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"When The Cheering Stopped" presents the fascinating conclusion of Woodrow Wilson's career and life. Beginning with brief backgrounds of Wilson and his second wife, Edith Galt, the bulk of the book is the story of the Versailles Peace Conference, the fight for the League of Nations and Wilson's stroke and period as an invalid. Much of this work covers the tragic seventeen month period during which presidential leadership and action were lacking from the American scene.
After the death of his first wife, Ellen, Wilson took less than a year to meet and marry Edith Galt, a widow who immediately captured his affections. Their courtship was the stuff of rumors, but, rejecting advice that the wedding be deferred until after the 1916 elections, they married in December 1915.
With the coming of the Armistice, the Wilsons traveled to Europe for the Peace Conference. Greeted by the public as a savior, Wilson found the heads of government to be less deferential. Wilson found himself in tough negotiations during which he achieved successes and suffered defeats. His overriding desire for the League of Nations forced him to compromise on other issues in order to bring home the Covenant of the League.
Upon his return to Washington, Wilson found strong Senate opposition to the League. The ensuing battle over reservations to the Peace Treaty and the Covenant drove the President to take his case to the people in a coast to coast train journey during which he strove to rally support for his proposals.
As the trip progressed, the long hours, heat and travel took their toll. On September 25, 1919, Wilson lost his place and broke into tears during a speech in Pueblo, Colorado. The next day at Wichita, Kansas, the President was found to be suffering from paralysis. Finally his physician and the First Lady took control and ordered the train back to Washington where he suffered a stroke in the White House on October 2.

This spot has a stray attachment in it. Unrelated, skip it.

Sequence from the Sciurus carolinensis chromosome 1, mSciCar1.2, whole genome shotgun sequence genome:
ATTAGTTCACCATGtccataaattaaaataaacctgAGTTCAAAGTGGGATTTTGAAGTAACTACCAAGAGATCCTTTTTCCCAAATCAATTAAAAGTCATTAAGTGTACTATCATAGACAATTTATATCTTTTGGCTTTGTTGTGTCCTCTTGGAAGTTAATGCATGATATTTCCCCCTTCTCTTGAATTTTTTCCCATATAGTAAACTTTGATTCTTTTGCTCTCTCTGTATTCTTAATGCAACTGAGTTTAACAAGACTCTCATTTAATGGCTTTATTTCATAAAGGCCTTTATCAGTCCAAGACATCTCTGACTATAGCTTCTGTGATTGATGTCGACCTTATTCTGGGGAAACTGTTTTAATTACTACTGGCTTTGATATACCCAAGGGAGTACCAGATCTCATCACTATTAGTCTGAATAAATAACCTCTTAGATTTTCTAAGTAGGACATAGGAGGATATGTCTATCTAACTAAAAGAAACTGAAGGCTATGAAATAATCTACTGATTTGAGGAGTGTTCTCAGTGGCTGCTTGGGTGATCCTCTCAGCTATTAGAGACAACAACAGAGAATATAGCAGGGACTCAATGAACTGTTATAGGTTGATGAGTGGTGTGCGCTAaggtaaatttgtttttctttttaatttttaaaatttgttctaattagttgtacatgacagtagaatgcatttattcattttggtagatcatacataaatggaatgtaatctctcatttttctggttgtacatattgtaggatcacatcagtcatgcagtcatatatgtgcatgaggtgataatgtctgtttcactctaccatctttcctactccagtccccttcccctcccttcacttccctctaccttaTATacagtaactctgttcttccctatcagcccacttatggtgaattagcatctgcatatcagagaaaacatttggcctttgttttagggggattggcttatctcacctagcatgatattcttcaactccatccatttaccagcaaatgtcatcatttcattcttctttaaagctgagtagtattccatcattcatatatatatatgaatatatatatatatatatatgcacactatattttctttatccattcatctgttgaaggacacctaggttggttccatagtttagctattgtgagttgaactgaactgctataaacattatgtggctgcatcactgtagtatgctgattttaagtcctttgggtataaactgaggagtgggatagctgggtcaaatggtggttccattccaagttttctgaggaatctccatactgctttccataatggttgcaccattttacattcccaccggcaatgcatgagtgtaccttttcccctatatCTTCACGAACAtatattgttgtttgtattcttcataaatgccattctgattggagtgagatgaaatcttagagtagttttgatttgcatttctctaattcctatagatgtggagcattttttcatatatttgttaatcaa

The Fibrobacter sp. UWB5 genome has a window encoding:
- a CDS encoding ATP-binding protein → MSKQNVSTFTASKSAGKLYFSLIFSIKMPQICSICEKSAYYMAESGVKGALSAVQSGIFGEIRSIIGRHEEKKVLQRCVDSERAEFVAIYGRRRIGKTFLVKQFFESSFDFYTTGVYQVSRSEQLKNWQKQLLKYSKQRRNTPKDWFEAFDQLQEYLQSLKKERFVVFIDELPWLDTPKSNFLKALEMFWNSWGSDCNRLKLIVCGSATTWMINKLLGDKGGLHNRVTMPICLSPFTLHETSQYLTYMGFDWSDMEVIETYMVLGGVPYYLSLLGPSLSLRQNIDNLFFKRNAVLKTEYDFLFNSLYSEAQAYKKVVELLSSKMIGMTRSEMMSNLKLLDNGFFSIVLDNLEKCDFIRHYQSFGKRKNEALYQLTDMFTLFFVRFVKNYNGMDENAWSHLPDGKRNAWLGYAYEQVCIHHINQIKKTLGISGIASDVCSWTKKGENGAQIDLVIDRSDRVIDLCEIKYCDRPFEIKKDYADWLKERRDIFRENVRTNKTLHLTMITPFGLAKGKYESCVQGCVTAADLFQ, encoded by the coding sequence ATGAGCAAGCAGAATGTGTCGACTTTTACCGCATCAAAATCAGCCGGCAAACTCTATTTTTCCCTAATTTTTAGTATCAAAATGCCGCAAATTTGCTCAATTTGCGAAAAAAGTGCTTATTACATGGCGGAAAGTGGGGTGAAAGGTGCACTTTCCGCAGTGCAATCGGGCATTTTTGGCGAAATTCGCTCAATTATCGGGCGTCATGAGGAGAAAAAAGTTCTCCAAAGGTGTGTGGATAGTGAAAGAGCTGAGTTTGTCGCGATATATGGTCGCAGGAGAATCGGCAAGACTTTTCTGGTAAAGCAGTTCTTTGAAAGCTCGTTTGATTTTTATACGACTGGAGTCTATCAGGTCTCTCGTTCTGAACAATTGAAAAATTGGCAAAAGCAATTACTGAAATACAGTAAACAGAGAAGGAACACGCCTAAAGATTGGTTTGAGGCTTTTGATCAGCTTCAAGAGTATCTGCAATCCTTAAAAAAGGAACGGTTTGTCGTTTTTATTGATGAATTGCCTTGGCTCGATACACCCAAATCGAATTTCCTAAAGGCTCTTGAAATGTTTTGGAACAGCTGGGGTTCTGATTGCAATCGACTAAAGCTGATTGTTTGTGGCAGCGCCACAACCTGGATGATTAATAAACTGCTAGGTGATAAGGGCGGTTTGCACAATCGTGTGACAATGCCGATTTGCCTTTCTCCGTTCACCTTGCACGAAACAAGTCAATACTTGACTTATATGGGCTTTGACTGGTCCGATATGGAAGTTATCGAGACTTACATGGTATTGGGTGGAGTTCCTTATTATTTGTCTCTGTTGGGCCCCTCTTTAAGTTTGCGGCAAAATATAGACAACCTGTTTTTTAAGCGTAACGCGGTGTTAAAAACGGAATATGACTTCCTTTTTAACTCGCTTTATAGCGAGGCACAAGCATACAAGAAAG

From the time of his stroke, the Wilson presidency was effectively over, even though his administration lingered on through the rest of his days. The President remained hidden in the White House under the care of the First Lady. Public business went unattended save those matters that Edith chose to submit to Woodrow or, perhaps, respond to on her own. Rumors ran rampant: he was dead, insane, or suffering from venereal disease contracted in France, just to name a few. In fact, he was paralyzed on the left side while his mind was a shadow of what it had been.
During the time of his invalidity, Cabinet officers and Congressional leaders discussed whether the Vice-President, Thomas Marshall, should assume the powers of the presidency due to the President's inability to serve. Marshall refused. When meetings with Wilson were demanded, he and Edith always managed to make a good enough presentation to forestall efforts to remove him from office.
It is often claimed that Edith Wilson was the first woman president through control of her husband during his illness. Author Gene Smith makes the case that she was motivated, not by a lust for power, but a loving passion to protect her husband from the stresses which brought him down and which could kill him. Regardless of the effect on the Republic, Edith successfully achieved her goal. Her husband lived.
Wilson never seemed to grasp the severity of his condition. Despite his obvious inability to discharge the duties of his office, he began to talk of a third term in which to fight for the League. When the Democratic Party deflated those dreams, he saw the 1920 elections as a referendum on the League. A referendum it was, with the League opponents garnering an overwhelming win. Wilson then retired in Washington where he lived out almost three years of almost irrelevant existence.
Gene Smith is to be congratulated for an excellently crafted exposition of the longest period of presidential disability in our nation's history. This is not a complete biography of Woodrow Wilson, but it is the story of the most significant part of his life. Although more information about Wilson's health has come out in recent years, this book is still essential to the understanding of Woodrow Wilson and his place in history.